In Jabar & Anderson (2015), we saw that orientation probability affected perceptual precision, and based on the data, we hypothesized that this was due to V1 tuning changes. We thought of a way to test that hypothesis by looking at the C1 ERP potential, which is thought to index early V1 activity. As it turns out, the electrophysiological data is concordant with our specific hypothesis.
The C1 ERP dampens for high-probability orientations, and this happens within about 15 minutes into the task. This matches our prediction that neurons preferring these orientations benefit from a 'sharpened' V1 tuning, which should decrease overall activity, while increasing perceptual precision. We are currently attempting to computationally model how this sharpening occurs over the stimulus exposures. [Stay tuned for updates on this]
While probability has been thought of as the product of attentional mechanisms or of shifts in decisional criteria, we demonstrate that probability effects can affect low-level perception. Still, an increased P300 (a later fronto-parietal ERP component) is commonly associated with rare targets, and we do see that trend with our low-probability orientations as well. Of interest though is that there appears to be a correlation between C1 and P300 amplitudes. Speculatively, it might be that differences that arise in early perceptual loci drives later decisional processes.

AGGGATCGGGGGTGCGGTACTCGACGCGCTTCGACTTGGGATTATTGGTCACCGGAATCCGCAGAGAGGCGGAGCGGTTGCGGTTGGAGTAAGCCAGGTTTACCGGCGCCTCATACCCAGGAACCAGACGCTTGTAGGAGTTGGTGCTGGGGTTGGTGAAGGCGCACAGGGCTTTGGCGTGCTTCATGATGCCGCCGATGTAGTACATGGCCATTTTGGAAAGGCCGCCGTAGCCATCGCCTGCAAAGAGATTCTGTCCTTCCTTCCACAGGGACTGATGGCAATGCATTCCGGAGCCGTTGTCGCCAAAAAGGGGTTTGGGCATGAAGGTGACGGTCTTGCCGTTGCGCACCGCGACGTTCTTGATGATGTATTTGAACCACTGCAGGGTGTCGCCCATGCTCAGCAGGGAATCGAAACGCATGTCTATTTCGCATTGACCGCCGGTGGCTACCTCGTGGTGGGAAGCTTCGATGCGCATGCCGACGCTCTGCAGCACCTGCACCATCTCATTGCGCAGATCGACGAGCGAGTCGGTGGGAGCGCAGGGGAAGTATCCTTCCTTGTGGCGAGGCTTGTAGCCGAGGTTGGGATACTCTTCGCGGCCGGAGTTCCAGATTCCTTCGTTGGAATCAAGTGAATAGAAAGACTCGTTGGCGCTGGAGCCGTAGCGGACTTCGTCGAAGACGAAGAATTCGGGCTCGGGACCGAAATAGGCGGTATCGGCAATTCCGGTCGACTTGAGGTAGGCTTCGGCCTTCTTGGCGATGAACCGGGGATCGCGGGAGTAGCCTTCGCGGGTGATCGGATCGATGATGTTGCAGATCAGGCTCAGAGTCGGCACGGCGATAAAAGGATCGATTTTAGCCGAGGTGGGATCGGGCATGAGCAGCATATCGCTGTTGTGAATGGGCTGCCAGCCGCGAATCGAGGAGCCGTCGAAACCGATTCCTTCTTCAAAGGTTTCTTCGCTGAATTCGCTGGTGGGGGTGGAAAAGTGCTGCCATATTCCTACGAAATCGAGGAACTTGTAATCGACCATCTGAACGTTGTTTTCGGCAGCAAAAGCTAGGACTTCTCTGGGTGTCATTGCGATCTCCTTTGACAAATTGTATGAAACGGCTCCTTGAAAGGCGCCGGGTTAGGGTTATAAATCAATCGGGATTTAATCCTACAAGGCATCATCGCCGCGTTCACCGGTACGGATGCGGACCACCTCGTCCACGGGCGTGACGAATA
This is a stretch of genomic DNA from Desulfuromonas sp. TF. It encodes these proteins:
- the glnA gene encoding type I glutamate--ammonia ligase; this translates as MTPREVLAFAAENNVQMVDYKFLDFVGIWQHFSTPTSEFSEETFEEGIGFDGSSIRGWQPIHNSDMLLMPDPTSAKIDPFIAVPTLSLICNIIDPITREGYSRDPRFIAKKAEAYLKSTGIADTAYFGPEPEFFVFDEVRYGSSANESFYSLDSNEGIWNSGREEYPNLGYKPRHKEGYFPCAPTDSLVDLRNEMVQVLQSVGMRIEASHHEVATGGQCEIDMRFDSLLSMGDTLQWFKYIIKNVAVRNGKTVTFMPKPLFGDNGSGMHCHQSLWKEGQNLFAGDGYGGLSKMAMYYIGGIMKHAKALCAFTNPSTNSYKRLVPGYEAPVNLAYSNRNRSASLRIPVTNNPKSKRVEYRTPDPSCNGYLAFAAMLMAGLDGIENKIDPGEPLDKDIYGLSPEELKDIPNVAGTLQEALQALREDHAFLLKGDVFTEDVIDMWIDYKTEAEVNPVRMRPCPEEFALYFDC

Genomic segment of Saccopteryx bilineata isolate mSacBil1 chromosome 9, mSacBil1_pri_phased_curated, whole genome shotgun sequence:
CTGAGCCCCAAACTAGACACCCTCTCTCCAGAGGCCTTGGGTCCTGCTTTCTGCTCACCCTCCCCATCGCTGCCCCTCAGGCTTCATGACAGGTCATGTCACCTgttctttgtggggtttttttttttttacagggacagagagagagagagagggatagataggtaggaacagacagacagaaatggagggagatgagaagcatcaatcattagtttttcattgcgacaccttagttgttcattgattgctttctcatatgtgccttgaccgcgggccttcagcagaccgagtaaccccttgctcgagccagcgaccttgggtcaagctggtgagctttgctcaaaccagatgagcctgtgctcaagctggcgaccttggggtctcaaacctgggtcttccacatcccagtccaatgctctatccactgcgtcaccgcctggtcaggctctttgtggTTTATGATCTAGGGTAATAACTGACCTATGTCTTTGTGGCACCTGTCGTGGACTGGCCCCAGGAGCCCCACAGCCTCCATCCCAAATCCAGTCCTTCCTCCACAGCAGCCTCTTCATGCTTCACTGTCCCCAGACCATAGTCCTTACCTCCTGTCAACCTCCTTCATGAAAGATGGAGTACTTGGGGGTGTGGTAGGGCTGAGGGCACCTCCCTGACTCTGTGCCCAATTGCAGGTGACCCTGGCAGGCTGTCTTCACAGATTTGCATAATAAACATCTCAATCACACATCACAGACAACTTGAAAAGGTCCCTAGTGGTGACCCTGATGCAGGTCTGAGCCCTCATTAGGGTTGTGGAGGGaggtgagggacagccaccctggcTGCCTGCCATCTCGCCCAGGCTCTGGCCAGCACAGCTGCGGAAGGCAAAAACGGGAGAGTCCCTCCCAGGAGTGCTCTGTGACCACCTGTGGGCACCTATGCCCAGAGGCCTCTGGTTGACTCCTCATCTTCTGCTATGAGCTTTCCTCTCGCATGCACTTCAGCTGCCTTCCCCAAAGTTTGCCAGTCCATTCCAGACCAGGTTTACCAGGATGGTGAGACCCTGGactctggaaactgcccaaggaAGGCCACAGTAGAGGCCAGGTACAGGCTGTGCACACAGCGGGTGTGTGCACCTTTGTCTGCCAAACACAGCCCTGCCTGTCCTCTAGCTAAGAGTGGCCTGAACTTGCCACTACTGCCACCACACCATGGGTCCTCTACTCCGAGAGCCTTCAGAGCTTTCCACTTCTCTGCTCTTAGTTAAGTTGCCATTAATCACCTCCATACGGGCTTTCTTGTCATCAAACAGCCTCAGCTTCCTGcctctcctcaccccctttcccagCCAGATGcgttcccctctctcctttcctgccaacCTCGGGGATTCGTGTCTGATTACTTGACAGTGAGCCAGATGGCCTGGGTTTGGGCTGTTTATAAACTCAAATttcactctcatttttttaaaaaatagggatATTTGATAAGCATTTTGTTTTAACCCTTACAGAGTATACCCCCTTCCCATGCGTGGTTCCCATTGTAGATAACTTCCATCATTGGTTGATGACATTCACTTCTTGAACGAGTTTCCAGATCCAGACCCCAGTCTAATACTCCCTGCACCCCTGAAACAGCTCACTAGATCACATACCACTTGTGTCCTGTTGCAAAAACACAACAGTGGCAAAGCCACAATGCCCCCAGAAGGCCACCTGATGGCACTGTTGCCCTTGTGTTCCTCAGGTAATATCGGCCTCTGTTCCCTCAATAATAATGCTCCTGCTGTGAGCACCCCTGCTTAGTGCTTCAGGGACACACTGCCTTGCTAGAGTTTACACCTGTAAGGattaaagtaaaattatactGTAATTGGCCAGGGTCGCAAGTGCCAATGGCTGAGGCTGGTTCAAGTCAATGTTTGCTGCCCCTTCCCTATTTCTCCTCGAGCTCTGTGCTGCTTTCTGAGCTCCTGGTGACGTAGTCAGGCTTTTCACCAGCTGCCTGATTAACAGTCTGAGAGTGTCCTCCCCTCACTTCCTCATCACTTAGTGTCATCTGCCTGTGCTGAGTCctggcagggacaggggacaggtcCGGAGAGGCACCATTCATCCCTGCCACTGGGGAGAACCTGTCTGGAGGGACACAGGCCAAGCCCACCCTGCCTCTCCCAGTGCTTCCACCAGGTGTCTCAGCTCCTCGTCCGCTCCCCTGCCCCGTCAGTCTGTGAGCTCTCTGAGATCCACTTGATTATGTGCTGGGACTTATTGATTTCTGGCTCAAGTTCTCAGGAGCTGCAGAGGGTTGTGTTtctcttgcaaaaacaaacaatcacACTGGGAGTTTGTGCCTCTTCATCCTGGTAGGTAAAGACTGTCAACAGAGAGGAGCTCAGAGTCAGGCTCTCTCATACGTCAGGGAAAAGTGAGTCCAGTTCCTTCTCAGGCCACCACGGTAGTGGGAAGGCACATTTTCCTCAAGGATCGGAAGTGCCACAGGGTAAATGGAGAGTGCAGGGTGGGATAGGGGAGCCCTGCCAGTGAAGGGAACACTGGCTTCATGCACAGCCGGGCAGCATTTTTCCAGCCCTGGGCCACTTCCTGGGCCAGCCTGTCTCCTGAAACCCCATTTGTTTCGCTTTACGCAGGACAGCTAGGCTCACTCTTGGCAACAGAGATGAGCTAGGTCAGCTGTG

The article is available online at Vision Research. Update: Here is the link to the article. Feel free to contact us if there are any queries.